Tuesday, August 22, 2006

Faith and Intellect

R. Shaul Yisraeli, Perakim Be-Machasheves Yisrael (6th ed.), pp. 85-86 (notes at the end of chapter 7):

The boundary line between faith and intellect is also the distinguishing line between two camps of views among the great Jewish thinkers. Is there a place for human intellect in questions about the source and purpose of the world? And is there an obligation in relation to these isses place upon the intellect? These are the questions, and the answers are conflicting.

The Intellectual Camp, whose main representatives are R. Sa'adia Gaon, Rabbenu Bachya and Rambam, answer: yes. "Know the God of your fathers and worship Him" -- the command of the Torah is to base the foundations of belief in intellectual proofs. However, even according to these views, there remains a tradition and an inherited quality of faith. The Rambam warns that, because of intellectual limitations and emotions, there will remain doubts... The conclusion to which we strive through intellect is known, and we are confident from the beginning of its correctness...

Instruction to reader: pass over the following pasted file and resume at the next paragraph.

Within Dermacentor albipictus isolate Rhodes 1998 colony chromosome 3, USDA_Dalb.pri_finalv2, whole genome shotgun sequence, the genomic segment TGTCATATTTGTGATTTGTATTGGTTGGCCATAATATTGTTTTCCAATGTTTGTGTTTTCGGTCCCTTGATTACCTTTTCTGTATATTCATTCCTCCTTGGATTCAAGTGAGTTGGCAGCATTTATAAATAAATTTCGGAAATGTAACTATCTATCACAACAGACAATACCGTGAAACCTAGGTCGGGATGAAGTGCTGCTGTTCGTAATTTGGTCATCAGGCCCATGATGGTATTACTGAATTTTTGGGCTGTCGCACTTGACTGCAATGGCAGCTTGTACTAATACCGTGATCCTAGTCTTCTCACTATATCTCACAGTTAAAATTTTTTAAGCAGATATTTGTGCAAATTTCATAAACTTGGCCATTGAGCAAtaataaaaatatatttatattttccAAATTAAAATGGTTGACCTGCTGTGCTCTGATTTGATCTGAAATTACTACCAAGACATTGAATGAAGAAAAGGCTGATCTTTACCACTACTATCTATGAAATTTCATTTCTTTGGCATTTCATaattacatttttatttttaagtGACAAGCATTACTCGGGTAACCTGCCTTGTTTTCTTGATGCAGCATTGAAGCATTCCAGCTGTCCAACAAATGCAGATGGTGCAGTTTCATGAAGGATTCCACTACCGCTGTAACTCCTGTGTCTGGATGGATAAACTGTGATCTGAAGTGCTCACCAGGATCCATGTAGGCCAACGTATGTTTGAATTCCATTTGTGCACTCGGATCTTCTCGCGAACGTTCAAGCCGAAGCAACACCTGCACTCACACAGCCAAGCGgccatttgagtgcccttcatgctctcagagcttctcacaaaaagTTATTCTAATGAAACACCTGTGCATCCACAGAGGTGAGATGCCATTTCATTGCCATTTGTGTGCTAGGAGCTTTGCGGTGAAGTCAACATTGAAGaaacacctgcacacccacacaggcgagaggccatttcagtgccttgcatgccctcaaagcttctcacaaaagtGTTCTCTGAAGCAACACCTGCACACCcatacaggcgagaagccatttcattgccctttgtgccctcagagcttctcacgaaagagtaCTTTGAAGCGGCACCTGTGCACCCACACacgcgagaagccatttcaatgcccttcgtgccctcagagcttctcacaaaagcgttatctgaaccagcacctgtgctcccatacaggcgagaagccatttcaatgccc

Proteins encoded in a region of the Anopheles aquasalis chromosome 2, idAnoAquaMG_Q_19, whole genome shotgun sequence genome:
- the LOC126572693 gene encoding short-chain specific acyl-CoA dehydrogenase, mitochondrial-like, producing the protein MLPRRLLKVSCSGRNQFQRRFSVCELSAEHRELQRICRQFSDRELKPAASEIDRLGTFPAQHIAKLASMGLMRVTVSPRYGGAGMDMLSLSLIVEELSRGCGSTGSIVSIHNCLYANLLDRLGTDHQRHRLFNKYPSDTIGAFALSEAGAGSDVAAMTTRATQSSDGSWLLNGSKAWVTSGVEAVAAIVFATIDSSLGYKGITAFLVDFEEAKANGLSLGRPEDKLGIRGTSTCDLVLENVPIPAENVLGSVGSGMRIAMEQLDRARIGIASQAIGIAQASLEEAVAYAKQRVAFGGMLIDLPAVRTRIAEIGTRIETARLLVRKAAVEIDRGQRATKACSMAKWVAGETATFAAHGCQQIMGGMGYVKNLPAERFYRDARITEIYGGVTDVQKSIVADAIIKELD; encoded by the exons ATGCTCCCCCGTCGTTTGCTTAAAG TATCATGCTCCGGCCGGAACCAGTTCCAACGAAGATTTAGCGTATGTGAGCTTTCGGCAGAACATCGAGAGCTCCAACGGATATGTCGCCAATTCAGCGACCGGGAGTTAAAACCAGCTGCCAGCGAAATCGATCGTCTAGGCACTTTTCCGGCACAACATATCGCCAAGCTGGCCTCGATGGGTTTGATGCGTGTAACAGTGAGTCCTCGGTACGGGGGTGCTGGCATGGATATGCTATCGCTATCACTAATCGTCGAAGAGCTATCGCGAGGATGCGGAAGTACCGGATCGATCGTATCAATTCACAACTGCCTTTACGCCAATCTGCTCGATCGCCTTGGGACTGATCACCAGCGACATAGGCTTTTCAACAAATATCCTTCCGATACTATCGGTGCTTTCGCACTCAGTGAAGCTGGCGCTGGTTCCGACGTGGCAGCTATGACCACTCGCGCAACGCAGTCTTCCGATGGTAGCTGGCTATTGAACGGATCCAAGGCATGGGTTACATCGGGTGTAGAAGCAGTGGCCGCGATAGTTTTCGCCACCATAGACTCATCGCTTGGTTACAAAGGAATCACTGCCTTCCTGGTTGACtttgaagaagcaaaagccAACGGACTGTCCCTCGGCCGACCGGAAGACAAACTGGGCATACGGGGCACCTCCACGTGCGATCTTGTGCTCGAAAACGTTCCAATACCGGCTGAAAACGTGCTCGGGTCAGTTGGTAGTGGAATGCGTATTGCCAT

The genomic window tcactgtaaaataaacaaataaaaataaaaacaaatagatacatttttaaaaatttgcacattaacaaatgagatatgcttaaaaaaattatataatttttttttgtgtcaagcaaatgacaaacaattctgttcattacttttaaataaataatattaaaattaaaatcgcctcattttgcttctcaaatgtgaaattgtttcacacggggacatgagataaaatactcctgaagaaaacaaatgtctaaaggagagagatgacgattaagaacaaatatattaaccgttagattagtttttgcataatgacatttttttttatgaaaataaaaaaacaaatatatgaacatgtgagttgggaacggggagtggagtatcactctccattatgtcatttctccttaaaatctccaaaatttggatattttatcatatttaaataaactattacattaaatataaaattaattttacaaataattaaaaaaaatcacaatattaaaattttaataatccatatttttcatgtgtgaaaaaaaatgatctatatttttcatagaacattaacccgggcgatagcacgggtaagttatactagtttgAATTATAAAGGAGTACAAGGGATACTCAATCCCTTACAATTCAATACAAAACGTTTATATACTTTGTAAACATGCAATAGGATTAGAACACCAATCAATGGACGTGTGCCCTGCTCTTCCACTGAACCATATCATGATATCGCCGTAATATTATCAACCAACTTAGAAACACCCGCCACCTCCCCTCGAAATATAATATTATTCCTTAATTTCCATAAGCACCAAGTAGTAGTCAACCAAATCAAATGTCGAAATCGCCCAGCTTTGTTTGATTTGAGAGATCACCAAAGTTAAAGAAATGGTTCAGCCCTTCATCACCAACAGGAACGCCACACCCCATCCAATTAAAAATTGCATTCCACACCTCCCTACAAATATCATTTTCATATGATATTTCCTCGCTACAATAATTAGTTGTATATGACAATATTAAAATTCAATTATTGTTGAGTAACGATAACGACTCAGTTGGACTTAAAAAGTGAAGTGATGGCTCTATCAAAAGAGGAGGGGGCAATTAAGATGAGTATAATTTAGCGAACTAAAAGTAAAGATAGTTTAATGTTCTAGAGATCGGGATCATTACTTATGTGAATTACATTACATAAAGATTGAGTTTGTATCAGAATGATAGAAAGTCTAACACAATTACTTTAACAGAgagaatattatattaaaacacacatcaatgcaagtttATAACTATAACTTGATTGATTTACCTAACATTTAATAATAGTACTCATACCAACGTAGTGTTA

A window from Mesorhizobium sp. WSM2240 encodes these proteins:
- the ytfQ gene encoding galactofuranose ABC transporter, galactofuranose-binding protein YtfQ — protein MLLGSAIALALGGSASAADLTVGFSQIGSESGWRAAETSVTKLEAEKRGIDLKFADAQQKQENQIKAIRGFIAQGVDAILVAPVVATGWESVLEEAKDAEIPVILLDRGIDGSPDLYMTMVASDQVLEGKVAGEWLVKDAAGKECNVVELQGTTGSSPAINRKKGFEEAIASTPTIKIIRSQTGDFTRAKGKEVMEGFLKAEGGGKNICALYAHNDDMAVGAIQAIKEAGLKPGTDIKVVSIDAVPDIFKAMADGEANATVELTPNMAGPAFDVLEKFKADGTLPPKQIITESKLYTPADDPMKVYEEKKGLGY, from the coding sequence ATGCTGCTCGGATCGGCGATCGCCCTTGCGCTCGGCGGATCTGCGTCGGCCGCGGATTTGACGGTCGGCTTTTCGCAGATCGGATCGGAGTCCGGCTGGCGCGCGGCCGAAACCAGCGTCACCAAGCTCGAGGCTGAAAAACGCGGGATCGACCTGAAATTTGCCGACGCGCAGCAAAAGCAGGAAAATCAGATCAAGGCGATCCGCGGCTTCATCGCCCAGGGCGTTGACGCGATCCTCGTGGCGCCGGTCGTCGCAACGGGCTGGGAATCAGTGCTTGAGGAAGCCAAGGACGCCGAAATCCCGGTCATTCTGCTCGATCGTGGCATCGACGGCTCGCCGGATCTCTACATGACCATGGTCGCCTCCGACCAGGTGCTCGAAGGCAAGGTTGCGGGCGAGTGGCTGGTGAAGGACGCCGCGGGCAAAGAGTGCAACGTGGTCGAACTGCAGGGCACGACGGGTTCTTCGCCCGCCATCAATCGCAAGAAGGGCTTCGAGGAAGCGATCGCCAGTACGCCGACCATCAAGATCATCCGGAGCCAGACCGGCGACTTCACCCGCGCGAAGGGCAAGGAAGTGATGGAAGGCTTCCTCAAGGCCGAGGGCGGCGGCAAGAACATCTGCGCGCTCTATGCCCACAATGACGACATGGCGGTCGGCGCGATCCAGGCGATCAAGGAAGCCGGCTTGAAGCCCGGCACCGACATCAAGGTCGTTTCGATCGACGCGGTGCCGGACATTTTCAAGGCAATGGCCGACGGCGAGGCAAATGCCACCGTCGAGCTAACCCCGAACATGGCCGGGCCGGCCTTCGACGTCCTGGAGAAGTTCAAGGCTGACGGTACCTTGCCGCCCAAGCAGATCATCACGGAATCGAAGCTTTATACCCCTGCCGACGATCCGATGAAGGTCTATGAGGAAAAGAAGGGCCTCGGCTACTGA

The contrary approach is described aptly by R. Yosef Albo (Ikkarim) and its foundations were already laid in the Kuzari. Its essence is: "Faith is above intellectual apprehension." The human intellect clings to the Divine spirit specificall through faith (R. Yosef Albo; compare with Kuzari 1:4, 13; 4:16-18). These views prefer in this issue feelings of faith and family traditions over intellectual considerations... However, even though these views do not prefer the intellect, only do so because they consider this field beyond the boundaries of the human intellect. But they still do not believe that it is possible to be obligated to believe something that contradicts the intellect: "God forbid that something in the Torah should contradict a proof or demonstration" (Kuzari 1:67)...

It is not up to us to decide between this debate among greats, and we will not come to rule on issues of belief on matters of eternal importance. We will suffice with just pointing to the lines of thought of different approaches, from which emerge great differences in each approach to Jewish thought.

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